Syed Zafar Mehdi
Can Pakistan’s new PM resolve the Kashmir issue?
August 2, 2018
TEHRAN -After his thumping victory in Pakistan general elections, Pakistan Tehreek Insaaf (PTI) chief Imran Khan, known for his articulateness and razor-sharp political acumen, delivered a lengthy speech, outlining his vision for Pakistan, his foreign policy and how he plans to combat the scourge of corruption. He also spoke about his desire to improve ties with India and resolve the long-standing dispute over Kashmir.
Describing Kashmir as the “biggest contention” between the two South Asian estranged countries, the cricketer-turned-politician who has massive following in Kashmir, said the blame-game between India and Pakistan must stop and the two sides must make serious efforts to find a way out of the logjam.
“There have been human rights violations for over 30 years, and the people of Kashmir have suffered massively. The leadership of Pakistan and India now need to come to the table to resolve this and end the blame games,” Khan said, choosing his words carefully. “We are stuck at square one. If India comes and takes one step towards us, we will take two steps toward them. Right now it is one sided where India is constantly just blaming us.”
The statement struck a chord with peaceniks in both India and Pakistan, who have been campaigning hard for the final settlement of Kashmir. Top Indian politicians also welcomed the statement. Indian Prime Minister Narendra Modi, who didn’t share a particularly warm relationship with Khan’s predecessor, congratulated the incoming Prime Minister of Pakistan and said the two countries were ready to enter a new phase of bilateral relations.
In their telephonic conversation, Khan was quoted saying to Modi that the solution to conflicts should be found through dialogue. “Instead of answers to conflicts, wars and bloodbath give birth to tragedies,” the PTI chief said, according to a statement released by his office, adding that the two governments should devise a joint plan of action to free people of both countries from the cruel trap of poverty.
In a statement, Indian government said it desires a “prosperous and progressive Pakistan at peace with its neighbors”. “We hope that the new government of Pakistan will work constructively to build a safe, stable, secure and developed South Asia free of terror and violence,” the statement said.
Khan’s statement was also welcomed in Kashmir, across the political spectrum. The former J&K Chief Minister Mehbooba Mufti expressed hope that it would lead to a sustainable thaw in relations between the two countries. “Hope this goes beyond the optics and leads to a sustainable thaw between India and Pakistan,” Mufti, who heads People’s Democratic Party (PDP) in Kashmir, wrote on Twitter.
Earlier, speaking at a party convention, Mufti had appealed to Modi to accept the hand of friendship and dialogue extended by Khan. “It is my request that he should grab the opportunity and respond positively to the offer of friendship by Imran Khan,” she said. Pertinently, the coalition government in Kashmir between Mufti’s PDP and Modi’s BJP broke off last month over some irreconcilable differences.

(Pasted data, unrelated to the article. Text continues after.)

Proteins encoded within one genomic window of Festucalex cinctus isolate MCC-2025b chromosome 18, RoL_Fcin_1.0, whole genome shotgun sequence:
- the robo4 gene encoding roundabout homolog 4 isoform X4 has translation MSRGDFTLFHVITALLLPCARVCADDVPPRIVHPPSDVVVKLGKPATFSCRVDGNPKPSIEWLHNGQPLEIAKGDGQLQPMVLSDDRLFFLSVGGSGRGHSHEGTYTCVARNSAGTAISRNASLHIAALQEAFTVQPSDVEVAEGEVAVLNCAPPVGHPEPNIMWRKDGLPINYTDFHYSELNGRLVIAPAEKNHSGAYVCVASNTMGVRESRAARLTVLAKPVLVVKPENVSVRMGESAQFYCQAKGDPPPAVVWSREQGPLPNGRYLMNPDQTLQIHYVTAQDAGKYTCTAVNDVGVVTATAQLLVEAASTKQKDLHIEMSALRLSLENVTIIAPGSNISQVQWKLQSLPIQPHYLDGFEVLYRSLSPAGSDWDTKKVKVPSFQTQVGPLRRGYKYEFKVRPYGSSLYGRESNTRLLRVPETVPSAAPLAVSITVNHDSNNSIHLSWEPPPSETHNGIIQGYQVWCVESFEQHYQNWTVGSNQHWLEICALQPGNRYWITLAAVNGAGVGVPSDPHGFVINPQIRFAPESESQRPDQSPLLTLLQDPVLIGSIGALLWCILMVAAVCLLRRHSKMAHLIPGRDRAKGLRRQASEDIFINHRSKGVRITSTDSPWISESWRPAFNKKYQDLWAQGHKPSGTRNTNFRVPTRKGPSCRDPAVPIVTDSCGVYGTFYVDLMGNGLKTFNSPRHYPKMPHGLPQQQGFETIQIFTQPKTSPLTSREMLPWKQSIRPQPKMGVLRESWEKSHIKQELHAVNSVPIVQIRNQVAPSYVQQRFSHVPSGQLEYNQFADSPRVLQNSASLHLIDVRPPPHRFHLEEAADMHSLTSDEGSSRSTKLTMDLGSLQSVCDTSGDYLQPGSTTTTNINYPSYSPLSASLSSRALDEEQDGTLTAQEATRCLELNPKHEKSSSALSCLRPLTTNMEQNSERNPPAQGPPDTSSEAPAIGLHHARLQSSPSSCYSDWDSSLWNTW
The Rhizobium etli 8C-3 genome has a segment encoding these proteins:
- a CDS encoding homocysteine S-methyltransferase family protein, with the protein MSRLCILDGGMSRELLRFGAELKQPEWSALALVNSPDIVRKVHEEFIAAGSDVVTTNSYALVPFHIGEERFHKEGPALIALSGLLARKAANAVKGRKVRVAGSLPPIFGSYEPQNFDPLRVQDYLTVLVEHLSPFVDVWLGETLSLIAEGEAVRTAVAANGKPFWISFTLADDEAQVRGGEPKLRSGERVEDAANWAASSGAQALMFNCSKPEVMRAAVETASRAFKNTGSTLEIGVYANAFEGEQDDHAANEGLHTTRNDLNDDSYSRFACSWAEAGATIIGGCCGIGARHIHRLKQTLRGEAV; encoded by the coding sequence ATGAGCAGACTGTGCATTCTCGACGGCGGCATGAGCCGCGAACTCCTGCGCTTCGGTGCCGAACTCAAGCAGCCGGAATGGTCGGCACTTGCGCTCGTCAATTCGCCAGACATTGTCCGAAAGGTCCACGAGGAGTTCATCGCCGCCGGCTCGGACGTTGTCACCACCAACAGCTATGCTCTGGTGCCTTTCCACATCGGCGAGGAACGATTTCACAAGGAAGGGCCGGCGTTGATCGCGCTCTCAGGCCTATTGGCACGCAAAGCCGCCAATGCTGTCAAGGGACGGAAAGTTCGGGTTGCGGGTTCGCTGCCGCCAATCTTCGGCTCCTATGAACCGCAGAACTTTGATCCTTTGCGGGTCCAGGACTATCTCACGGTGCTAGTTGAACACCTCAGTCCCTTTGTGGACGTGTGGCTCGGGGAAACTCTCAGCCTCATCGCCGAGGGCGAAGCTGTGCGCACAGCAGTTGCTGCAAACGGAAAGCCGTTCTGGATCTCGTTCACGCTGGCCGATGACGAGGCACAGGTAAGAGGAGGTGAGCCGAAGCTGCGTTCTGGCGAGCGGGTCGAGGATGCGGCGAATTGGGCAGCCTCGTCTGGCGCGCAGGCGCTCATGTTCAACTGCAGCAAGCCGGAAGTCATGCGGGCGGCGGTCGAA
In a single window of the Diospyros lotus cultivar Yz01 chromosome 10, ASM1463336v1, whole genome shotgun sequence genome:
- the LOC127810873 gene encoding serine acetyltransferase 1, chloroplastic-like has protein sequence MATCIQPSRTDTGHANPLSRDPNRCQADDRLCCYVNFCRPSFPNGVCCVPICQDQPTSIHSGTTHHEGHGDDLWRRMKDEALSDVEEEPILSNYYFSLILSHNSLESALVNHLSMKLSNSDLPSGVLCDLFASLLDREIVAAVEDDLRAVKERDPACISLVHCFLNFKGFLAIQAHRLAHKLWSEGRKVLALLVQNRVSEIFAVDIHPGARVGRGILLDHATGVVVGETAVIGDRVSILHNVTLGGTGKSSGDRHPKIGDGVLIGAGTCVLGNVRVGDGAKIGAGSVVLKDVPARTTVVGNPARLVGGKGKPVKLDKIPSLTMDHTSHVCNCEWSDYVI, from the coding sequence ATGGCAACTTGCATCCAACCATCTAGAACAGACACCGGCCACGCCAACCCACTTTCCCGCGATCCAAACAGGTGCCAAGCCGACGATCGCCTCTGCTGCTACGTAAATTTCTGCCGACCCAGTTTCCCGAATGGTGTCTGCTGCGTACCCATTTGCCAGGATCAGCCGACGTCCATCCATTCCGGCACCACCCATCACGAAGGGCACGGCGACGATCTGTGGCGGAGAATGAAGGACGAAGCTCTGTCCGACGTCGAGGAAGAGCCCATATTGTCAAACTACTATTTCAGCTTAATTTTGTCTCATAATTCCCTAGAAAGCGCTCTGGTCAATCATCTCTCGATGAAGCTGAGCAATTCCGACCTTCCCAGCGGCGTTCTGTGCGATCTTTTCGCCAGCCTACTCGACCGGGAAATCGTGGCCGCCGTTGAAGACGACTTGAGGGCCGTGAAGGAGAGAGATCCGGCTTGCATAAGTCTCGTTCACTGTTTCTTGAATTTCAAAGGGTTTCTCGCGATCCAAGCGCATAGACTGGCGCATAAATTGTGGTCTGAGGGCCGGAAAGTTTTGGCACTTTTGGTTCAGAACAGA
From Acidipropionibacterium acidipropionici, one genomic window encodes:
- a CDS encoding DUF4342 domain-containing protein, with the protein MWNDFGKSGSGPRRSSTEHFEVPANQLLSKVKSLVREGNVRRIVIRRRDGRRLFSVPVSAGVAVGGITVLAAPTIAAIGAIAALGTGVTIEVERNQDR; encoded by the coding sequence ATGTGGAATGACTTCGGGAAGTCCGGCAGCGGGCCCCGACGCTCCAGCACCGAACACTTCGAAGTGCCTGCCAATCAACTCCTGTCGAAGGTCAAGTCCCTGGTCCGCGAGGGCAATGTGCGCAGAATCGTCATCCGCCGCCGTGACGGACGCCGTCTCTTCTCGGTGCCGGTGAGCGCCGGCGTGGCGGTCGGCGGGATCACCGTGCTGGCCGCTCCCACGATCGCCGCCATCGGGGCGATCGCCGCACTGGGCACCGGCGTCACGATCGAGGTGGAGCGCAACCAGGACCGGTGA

Omar Abdullah, who heads National Conference party in Kashmir, also welcomed Khan’s statement that he will take two steps forward if India took one step to end the conflict over Kashmir. “We have to wait for him to be sworn in. Whatever he said on Thursday about taking two steps forward for every one step India takes, it sounds good but a lot will depend on the action he is willing to take,” said Abdullah.
Top separatist leaders, including Mirwaiz Umar Farooq and Syed Ali Shah Geelani, also welcomed Khan’s statement. Umar said the two neighbors should “give real peace a chance” and Geelani said it was now “time for India to reciprocate.”
As it appears, a good start has been made to resurrect the stalled peace process and resolve the dispute over Kashmir, which has forced the two nuclear-armed neighbors to go to war on two occasions. With the intermittent border skirmishes and ceasefire violations, the third war between the two countries has been looming large. To avert that, it is important for the two warring neighbors to shake hands.
However, it remains to be seen whether or not the military establishment in Pakistan gives Khan a free hand in foreign policy matters. In an interview with Tehran Times, Pakistani commentator and author Ayesha Siddiqi said Khan would most likely stick to the status-quo which is the policy of the military establishment. Also, there would be general elections in India next year, and the ruling BJP government in New Delhi would be wary of initiating any deal with the new government in Pakistan before elections.
Khan won’t find it easy, as his predecessors didn’t. He has to overcome internal as well as external pressures to engage with India on the issue of Kashmir. But he has made a good start and now the ball is in New Delhi’s court. India missed a great opportunity to settle the Kashmir dispute when Pervez Musharraf ruled Pakistan between 2001 and 2008. It should not miss another opportunity now.